Hot tips for Jewish travellers
We are known for jetting off with everything barring the kitchen sink, but there are a number of until now unwritten tips which govern the way we travel.
Here is some advice you might want to consider for your next holiday, whether you’re going to Beaufort West or the Bahamas.
Before going anywhere, read up on the history and current affairs of the location you are considering visiting, and make sure to be as thorough as possible. You don’t want to be branded an ignoramus when confronted with a landmark you are unable to identify.
Instead, you want to be an expert not only on the sites, but the people, their food, their families, and whether their children have married into good families or not – heaven forbid! The intricacies of Jewish geography can spring up anywhere.
Then you’ll want to consider what to pack. In theory, how much you pack depends partially on how long you’ll stay. However, you’ll probably want to ensure that your apparel is de rigueur (current fashion) wherever you are, as you wouldn’t want to give your community a bad name.
With this in mind, be sure to include in your luggage every possible colour combination to complement your surroundings. Heading to the Kruger Park? Leopard print cannot go amiss. Men can find a suitably-patterned kippa for any setting, so they have no excuse for failing to blend in anywhere, be it the red-light district or the Vatican.
When you’re a traveller with dietary restrictions, there are logistical challenges. Be aware that not every delicacy you come across is kosher, nor is it guaranteed to be as flavourful as your mother’s.
Imagine walking down the bustling streets of Bangkok, passing street food vendors hawking their wares, and delectable smells wafting your way. What you see might look like Shabbos cholent, but it isn’t necessarily so.
It might be worth looking up kosher restaurants in the area (as suggested in an article on page VIII) before going out in search of supper or befriending local Jewish residents who seem like the sort to invite strange, foreign Jews into their homes.
You are still encouraged to take food with you – how much and what will depend on whether you suffer from heartburn, the amount your family can eat, and what you usually enjoy at the Shabbos table.
Remember that Shabbos customs tend to differ around the globe, and what is true of Glenhazel might not be so in Madrid. Note that ring-fighting bulls pass through all local shuls during Kabbalat Shabbat, and this is a perfectly normal phenomenon.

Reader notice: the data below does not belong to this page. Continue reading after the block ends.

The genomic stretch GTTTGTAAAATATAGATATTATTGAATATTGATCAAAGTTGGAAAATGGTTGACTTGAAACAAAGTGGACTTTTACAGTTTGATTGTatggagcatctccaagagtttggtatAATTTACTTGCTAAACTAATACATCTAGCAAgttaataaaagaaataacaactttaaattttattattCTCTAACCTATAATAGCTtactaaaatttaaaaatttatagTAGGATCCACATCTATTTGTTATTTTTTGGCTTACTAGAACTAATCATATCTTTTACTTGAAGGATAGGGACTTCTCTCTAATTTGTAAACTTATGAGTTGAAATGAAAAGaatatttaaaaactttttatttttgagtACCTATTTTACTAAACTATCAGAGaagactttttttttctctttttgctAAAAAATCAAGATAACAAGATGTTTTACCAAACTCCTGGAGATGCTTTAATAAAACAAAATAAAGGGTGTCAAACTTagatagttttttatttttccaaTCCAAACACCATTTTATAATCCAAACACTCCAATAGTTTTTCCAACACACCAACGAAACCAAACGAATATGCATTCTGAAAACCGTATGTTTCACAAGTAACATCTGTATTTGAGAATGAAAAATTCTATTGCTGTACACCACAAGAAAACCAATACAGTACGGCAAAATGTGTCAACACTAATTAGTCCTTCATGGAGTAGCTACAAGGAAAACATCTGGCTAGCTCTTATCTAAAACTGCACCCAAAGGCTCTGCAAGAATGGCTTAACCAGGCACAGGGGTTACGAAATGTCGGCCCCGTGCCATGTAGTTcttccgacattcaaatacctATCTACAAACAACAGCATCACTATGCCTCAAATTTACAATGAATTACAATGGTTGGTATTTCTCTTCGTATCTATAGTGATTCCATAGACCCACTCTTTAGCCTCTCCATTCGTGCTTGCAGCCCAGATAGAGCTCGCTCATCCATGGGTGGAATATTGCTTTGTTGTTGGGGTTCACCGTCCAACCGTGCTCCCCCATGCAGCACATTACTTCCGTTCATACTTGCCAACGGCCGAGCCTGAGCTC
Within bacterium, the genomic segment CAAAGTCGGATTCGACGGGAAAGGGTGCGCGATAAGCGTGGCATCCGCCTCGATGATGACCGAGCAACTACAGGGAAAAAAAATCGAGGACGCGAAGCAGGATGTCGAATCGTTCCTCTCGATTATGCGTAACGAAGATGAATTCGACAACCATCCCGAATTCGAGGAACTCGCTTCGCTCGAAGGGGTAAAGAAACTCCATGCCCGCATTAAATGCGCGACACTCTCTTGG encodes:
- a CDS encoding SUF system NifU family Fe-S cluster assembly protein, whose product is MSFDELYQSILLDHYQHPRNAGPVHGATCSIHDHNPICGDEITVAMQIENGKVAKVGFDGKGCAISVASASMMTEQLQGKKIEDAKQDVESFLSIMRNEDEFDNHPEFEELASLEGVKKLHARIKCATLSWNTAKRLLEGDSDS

Sing along to tunes which are not familiar to you as loudly as possible, as this will show the locals that you are eager to envelop yourself in their community’s practices.
It is advisable that you take a ready-to-use Shabbat kit wherever you go. Simply put all essential Shabbat items in a large ziplock bag, including matches, tea lights, a box of matzah crackers, a small grape juice, a cholent pot, the fine glaze Royal Dalton dinner service, and a 12-seater Shabbos table (complete with tablecloth, table runner, the good napkins, bobba’s challah board, and bobba herself).
It goes without saying that you should commit to memory a few useful words and phrases in the local language. These should include appropriately translated equivalents of, “I don’t eat anything that is not gluten-free, vegan-friendly, and contains no traces of animal products,” as well as, “When my aunt visited this place, she said that…”
Locals will always appreciate hearing you speak their mother tongue, so no matter how much they insist that you speak English, continue to make those strangled sounds your audiobook taught you, and you’ll ensure you are understood and welcomed.
If all else fails, remember that a Chabad House can be found within a 10km radius of your location. To make your search as discreet and unobtrusive as possible, always carry a picture of the Rebbe with you, and flash it at anyone who looks like they could direct you to Chabad. Remember to be persistent, and break into a rousing chorus of “Mashiach” if all else fails. They’ll get the hint.